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PUBLIC HEALTH TRUST OF MIAMI-DADE COUNTY d/b/a Jackson Memorial Hospital, Appellant, v. Odette ACANDA, as Personal Representative of the estate of Ryan Rodriguez, deceased, Appellee.
The Public Health Trust of Miami-Dade County, Jackson Memorial Hospital's governing body, appeals from a final judgment finding that the hospital was liable for the death of premature infant, Ryan Rodriguez, and from an order denying the hospital's motions for a mistrial, directed verdict, judgment notwithstanding verdict, and new trial. On the following brief analysis, we affirm.
Odette Acanda, Ryan's mother, was seven months pregnant when her doctor sent her to Jackson, concerned that her amniotic fluid levels were low. Acanda delivered Ryan nearly two months early. Five days after his birth, Ryan died of an infection. Acanda, as personal representative of Ryan's estate, sought damages from the hospital claiming medical negligence and the case proceeded to a jury trial. After the testimony of Ryan's father, Plaintiff's counsel stated: “Your Honor, we are going to rest now and start with some procedural matters that we want to take up with the Court.” The court told the jury that “the plaintiff is getting close to resting or has rested.” The attorneys then went sidebar:
Mr. Gressman [hospital counsel]: Have they officially rested?
Ms. Tejedor [Plaintiff's counsel]: No, No.
The Court: That was the oddest resting I've ever seen.
Ms. Tejedor [Plaintiff's counsel]: We need to introduce a few records and stuff.
Mr. Diez-Arguelles [Plaintiff's counsel]: We need to make sure we have the proper stipulations that we think we have before we rest.
After a brief discussion about other matters, the court excused the jury. The parties made certain stipulations and the court announced it would reserve ruling until the morning on an issue concerning mortality tables. It was then that the Trust moved for a directed verdict. The Trust argued, among other grounds, that the Plaintiff “failed to serve process in conformity with Section 768.28(7), Fla. Stat. (1990)1 ”, by neglecting to serve process on the Department of Financial Services.2
By the next morning, before court started, Plaintiff's counsel had obtained service and filed the proof of service in the clerk's office. Plaintiff's counsel proffered it to the court,3 the court reserved ruling, and the Trust proceeded with its case. Ultimately, the jury returned a verdict for the Plaintiff, finding the Trust 100% at fault. The court denied the Trust's motion for new trial and motion for judgment in accordance with the motion for directed verdict and entered judgment for the Plaintiff.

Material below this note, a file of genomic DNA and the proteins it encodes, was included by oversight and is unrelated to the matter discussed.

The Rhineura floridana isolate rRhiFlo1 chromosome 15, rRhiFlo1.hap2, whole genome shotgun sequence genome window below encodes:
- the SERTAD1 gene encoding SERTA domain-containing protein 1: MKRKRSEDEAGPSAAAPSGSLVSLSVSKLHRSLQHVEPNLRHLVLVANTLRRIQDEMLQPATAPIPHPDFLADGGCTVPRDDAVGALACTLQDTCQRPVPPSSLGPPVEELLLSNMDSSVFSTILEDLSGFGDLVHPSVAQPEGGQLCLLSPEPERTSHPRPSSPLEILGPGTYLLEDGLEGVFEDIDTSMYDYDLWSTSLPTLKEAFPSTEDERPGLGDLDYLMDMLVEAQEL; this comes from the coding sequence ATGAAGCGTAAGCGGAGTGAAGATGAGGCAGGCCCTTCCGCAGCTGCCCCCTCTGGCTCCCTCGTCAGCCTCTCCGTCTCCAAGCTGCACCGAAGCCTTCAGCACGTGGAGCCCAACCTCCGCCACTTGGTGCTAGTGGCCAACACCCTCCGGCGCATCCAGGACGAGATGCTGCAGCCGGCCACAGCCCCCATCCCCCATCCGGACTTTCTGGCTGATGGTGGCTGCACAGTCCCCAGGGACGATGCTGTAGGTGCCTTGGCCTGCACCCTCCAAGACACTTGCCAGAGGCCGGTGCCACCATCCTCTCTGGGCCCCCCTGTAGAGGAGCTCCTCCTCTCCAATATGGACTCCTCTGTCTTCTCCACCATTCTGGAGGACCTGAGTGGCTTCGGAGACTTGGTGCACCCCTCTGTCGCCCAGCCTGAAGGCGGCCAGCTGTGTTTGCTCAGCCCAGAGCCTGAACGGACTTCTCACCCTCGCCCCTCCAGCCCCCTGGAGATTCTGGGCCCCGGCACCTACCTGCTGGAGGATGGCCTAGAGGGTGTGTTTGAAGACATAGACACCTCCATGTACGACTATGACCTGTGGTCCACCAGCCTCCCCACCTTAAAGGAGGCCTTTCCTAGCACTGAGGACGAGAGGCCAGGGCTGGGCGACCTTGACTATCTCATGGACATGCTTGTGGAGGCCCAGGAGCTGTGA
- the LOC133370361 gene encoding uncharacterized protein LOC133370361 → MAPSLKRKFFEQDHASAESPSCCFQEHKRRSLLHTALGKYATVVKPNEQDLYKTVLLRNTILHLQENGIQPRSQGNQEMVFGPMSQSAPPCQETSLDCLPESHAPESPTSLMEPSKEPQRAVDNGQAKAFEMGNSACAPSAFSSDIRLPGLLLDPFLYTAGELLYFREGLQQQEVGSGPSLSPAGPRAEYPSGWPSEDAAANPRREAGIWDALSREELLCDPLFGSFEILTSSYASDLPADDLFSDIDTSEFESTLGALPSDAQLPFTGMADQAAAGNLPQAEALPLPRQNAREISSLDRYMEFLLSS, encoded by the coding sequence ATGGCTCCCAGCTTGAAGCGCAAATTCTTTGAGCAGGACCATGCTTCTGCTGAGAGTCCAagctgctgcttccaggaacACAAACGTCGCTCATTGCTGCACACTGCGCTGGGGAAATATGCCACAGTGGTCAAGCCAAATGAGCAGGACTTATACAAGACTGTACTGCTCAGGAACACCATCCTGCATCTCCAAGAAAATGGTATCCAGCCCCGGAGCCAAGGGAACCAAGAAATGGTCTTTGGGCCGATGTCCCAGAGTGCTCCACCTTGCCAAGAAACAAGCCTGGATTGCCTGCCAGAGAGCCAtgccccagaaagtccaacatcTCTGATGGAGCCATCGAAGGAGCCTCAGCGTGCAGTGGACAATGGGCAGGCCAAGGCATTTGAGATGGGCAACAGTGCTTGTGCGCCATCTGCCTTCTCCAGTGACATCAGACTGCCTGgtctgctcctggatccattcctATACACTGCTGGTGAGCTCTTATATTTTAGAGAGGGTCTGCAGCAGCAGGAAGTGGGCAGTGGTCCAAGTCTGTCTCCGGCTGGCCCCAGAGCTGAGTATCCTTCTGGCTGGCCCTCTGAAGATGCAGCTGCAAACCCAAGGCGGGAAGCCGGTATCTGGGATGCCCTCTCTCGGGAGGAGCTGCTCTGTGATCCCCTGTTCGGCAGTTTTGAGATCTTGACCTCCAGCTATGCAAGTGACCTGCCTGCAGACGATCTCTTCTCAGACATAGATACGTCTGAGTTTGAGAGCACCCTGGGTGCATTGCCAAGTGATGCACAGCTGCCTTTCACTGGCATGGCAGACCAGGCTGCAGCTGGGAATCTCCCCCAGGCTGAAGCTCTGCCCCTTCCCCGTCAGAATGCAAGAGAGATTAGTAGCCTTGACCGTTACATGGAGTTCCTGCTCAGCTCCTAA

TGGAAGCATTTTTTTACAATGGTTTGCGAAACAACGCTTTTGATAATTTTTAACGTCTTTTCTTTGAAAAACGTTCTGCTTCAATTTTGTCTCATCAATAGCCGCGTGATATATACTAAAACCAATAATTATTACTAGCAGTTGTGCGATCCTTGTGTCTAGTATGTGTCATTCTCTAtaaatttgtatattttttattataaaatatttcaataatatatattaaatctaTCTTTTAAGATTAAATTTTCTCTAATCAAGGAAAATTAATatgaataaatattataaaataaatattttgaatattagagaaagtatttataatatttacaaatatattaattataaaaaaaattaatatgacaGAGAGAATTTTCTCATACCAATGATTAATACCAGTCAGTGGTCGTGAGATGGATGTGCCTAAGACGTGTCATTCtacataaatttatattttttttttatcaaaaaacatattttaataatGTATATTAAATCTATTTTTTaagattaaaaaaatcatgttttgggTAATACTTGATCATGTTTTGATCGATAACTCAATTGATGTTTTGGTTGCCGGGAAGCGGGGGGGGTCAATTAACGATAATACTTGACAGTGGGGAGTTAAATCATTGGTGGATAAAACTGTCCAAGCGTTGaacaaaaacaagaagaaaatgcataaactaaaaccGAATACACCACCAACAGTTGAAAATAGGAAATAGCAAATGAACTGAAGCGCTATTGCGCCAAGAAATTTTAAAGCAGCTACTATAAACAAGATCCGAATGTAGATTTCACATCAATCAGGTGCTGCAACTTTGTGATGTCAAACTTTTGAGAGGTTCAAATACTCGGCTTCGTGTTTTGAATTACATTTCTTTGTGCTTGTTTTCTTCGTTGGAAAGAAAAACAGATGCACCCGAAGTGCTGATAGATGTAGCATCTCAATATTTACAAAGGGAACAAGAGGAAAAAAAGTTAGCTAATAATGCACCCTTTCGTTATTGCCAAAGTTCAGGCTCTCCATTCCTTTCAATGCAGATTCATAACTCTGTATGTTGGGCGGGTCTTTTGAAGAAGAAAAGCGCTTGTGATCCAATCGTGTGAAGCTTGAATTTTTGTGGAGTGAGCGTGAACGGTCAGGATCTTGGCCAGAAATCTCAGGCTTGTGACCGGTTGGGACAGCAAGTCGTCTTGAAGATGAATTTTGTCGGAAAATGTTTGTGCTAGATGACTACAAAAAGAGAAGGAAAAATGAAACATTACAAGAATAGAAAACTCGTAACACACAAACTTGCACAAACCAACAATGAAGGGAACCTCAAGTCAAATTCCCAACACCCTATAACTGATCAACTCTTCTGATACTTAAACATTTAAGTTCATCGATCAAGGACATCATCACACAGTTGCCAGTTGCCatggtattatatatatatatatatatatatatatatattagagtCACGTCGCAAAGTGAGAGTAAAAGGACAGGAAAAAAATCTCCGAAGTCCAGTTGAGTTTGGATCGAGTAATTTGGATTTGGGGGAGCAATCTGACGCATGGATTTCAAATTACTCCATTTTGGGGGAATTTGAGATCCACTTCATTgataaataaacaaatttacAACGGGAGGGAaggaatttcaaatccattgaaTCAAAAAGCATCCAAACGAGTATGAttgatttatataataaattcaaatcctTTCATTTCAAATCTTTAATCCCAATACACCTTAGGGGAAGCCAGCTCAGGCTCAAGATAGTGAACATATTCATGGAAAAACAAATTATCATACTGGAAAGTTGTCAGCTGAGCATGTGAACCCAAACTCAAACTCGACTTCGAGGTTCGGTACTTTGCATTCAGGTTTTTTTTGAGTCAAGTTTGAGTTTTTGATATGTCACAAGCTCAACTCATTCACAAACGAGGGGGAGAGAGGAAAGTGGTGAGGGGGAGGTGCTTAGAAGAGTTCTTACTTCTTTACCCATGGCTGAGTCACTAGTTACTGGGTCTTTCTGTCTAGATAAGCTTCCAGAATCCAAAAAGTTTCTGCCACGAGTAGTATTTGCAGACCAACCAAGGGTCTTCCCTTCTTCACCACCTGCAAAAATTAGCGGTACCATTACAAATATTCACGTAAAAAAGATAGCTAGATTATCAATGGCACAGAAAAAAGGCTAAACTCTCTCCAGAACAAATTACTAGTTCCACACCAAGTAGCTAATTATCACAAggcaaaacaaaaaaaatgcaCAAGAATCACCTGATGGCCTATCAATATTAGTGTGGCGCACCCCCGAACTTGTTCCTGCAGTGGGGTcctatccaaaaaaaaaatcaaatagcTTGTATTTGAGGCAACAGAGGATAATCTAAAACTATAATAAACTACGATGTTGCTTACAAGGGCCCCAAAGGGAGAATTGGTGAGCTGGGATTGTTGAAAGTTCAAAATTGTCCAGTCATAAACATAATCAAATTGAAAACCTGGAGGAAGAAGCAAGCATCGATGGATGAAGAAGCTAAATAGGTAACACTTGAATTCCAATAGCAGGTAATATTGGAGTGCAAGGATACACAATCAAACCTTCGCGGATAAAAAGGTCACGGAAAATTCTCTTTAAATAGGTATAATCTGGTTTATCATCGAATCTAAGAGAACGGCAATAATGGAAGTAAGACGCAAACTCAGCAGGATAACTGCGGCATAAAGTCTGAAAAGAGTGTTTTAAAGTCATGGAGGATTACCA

The cases are legion which find that a violation of Florida Rule of Civil Procedure 1.480,4 “occurs where a party moves for and obtains a directed verdict before the time that the party moved against has completed its case in chief.” Williams v. Salem Free Will Baptist Church, 784 So.2d 1232, 1232-33 (Fla. 1st DCA 2001).5 In this case, it is not definitively clear that the Plaintiff had completed her case-in-chief when the hospital was allowed to begin arguing its motion for directed verdict. In response to the direct question of whether the Plaintiff had “officially rested,” Plaintiff's counsel responded “No, No.” And, the trial court “reserved” at least one evidentiary issue in Plaintiff's case for determination the following morning. Even if we were to conclude that the Plaintiff had rested her case when the hospital was permitted to argue its motion for directed verdict, the notice requirement at issue had been satisfied by the following morning before a ruling on either the “reserved” evidentiary matter or the hospital's motion for directed verdict. This satisfied both the requirements of section 768.28(7), and this Court's prior precedents. See Metro. Dade County v. Lopez, 889 So.2d 146, 148 (Fla. 3d DCA 2004) (observing that “[a]t the time the jury rendered its verdict ․ [Plaintiff] still had not complied with section 768.28(7)” and that “[a]fter the jury had returned a verdict, it was too late to turn back the clock”); Metro. Dade County v. Braude, 593 So.2d 563, 564 (Fla. 3d DCA 1992) (concluding that service was not timely when “[t]wenty-three days after the trial had concluded and thirteen days after the entry of judgment, the plaintiff effected service upon the Department of Insurance”); Miami-Dade County v. Meyers, 734 So.2d 507, 508 (Fla. 3d DCA 1999) (confirming that where no process is served on the Department of Insurance, the County is immune from suit); Williams v. Miami-Dade County, 957 So.2d 52, 52-53 (Fla. 3d DCA 2007) (also observing that failure to comply “with the process service requirements of section 768.28(7) ․ is fatal to [an] action”).